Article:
As for Las Gaviotas, "anything helps," she said. If calculating your carbon usage and paying that bill seems too much to ask, Robertson-Lorant encouraged people to remember that every $7 donated helps support the planting of 7 trees, the cleaning of a water supply, and the health of an eco-village with all its inhabitants.
Aside from rebuilding a rain forest from what was formerly slash-and-burn desert, Van Laarhoven said the visionaries at Las Gaviotas have been responsible for the development of "over 30 low-tech inventions including wind turbines and seesaws that bring up water from a deep acquifer. Their way of visiting problems is very holistic."
Feeling that she's part of the solution is what motivates Van Laarhoven and the Marion Institute to make the Las Gavoitas Carbon Offset program a central part of their focus on a few special offerings that they call "Serendipity Projects."
"I appreciate the oneness, the connection the sense of relief that I'm part of something significantly bigger than myself. I'm fortunate enough to say that spending $150 a year [on carbon offsets] is worth it for me. Offsetting my carbon doesn't dismiss me from flying 10 more places, but of my carbon expended last year spending something for offsetting or countering it makes for a more stable planet," Van Laarhoven explained.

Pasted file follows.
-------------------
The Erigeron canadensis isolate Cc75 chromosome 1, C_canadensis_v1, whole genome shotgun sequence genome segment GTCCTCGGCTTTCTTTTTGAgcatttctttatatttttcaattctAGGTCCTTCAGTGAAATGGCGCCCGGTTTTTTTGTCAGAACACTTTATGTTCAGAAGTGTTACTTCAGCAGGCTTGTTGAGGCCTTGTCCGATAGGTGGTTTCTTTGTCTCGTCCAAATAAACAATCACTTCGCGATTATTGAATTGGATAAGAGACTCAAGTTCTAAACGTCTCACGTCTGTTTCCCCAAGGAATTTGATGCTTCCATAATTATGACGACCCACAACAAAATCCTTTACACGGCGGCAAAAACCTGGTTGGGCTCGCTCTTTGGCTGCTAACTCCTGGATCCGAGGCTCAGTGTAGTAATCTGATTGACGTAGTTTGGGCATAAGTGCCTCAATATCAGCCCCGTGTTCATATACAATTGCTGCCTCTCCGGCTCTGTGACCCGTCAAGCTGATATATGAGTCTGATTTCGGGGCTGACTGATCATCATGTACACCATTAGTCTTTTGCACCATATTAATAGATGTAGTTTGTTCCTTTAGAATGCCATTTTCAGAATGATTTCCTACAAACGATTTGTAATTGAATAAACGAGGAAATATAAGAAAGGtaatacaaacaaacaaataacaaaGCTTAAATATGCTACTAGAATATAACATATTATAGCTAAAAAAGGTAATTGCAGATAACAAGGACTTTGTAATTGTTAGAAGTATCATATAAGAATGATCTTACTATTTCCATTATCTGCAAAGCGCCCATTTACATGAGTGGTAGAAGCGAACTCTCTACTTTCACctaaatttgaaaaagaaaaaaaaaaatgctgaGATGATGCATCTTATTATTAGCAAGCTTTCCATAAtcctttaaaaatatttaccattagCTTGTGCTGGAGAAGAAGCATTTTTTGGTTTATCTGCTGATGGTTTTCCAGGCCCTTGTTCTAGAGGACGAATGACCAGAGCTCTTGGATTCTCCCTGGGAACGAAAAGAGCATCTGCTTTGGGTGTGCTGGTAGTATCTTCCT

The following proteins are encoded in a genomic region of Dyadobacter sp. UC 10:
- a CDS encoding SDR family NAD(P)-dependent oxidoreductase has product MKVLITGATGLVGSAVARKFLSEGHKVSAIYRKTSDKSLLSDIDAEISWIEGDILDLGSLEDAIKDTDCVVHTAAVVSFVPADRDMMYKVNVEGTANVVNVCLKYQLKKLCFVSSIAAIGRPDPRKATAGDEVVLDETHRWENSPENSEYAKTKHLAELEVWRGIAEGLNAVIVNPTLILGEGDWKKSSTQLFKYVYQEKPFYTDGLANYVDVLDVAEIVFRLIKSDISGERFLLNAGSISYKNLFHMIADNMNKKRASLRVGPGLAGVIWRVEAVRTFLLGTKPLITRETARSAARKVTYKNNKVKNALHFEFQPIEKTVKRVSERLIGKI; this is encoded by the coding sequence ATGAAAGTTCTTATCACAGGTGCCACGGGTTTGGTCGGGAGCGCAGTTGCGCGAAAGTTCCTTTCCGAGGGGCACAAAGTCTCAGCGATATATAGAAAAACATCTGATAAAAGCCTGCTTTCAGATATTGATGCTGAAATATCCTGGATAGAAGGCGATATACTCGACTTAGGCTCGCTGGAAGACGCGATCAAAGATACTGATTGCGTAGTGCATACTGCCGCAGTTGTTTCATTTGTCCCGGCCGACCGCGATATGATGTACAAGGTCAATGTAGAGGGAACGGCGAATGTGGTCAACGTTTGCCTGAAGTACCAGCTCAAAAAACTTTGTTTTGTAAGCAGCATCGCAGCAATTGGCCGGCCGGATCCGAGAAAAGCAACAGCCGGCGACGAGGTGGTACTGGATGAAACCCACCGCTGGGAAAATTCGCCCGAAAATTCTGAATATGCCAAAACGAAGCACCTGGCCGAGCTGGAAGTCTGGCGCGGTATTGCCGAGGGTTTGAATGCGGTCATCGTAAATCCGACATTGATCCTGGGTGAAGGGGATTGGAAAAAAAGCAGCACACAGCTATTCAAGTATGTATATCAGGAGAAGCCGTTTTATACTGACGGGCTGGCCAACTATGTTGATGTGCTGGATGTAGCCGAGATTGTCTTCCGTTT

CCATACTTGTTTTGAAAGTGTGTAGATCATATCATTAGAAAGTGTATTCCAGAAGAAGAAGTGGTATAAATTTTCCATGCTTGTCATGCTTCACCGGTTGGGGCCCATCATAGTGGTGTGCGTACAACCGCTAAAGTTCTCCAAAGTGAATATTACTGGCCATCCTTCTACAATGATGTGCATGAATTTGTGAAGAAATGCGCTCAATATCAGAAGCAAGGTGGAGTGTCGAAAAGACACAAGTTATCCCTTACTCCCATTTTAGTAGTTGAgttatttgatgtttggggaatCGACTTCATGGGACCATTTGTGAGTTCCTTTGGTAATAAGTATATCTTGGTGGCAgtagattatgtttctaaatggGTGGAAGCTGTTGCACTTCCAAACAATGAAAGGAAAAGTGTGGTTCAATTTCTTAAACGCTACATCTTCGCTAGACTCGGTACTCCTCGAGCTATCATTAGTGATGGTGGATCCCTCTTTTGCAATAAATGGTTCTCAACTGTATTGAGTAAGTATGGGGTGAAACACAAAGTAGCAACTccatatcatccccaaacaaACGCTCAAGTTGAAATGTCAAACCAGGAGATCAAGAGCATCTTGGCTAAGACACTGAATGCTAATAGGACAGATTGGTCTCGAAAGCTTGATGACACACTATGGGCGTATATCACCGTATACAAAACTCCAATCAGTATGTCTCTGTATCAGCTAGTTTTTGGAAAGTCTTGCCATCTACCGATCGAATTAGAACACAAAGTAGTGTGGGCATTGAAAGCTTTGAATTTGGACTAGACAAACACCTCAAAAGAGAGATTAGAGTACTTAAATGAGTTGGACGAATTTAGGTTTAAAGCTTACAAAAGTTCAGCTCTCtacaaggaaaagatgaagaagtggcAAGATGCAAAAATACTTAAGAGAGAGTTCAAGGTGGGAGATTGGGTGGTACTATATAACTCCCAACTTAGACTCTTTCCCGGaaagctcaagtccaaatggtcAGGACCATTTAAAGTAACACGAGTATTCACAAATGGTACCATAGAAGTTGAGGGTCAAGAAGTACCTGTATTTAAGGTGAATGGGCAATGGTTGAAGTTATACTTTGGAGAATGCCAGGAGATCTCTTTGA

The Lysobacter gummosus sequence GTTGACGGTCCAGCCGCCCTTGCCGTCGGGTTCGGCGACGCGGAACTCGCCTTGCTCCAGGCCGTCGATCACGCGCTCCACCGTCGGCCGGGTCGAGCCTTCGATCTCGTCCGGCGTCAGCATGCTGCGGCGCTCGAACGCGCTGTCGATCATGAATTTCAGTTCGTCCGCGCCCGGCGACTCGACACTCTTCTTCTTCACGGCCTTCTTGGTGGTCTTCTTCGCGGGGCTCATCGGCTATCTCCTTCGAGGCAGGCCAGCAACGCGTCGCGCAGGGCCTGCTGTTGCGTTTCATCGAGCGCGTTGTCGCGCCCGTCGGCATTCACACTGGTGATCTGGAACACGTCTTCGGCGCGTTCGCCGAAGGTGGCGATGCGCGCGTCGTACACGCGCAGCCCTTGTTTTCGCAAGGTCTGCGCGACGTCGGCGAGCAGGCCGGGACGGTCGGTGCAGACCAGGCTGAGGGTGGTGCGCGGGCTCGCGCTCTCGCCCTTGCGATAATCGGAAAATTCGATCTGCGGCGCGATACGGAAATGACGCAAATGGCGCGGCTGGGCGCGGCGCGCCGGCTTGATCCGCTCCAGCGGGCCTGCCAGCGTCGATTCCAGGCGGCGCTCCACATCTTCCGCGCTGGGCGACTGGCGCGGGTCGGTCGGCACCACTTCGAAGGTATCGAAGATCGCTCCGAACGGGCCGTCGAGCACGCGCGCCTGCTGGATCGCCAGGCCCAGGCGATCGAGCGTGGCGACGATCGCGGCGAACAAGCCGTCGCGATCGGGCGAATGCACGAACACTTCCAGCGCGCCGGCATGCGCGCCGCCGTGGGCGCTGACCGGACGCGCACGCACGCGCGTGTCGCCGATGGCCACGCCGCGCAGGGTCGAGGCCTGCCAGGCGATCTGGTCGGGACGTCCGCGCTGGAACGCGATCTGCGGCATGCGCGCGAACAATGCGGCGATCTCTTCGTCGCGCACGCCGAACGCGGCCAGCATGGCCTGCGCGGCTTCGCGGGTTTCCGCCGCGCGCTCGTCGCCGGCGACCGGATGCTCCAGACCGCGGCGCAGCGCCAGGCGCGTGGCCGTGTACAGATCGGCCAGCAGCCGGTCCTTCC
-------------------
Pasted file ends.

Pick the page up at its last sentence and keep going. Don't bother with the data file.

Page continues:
She encouraged people to do whatever they can to care for the planet at home. "Even more than buying carbon credits for people who don't financially have means to do this right now is buying coffee that's certified Fair Trade, or bringing your own mug (to the coffee shop) or making your own coffee at home."
"Doing things in your own life helps the next generation make the world a better place," she added.
For more information visit the Marion Institute at www.marioninstitute.org, with a carbon calculator that makes it easy to figure out what are an individual or a family's carbon expenditures per ton per year.
Desa Van Laarhoven, Executive Director of the Marion Institute
source: SouthCoast Today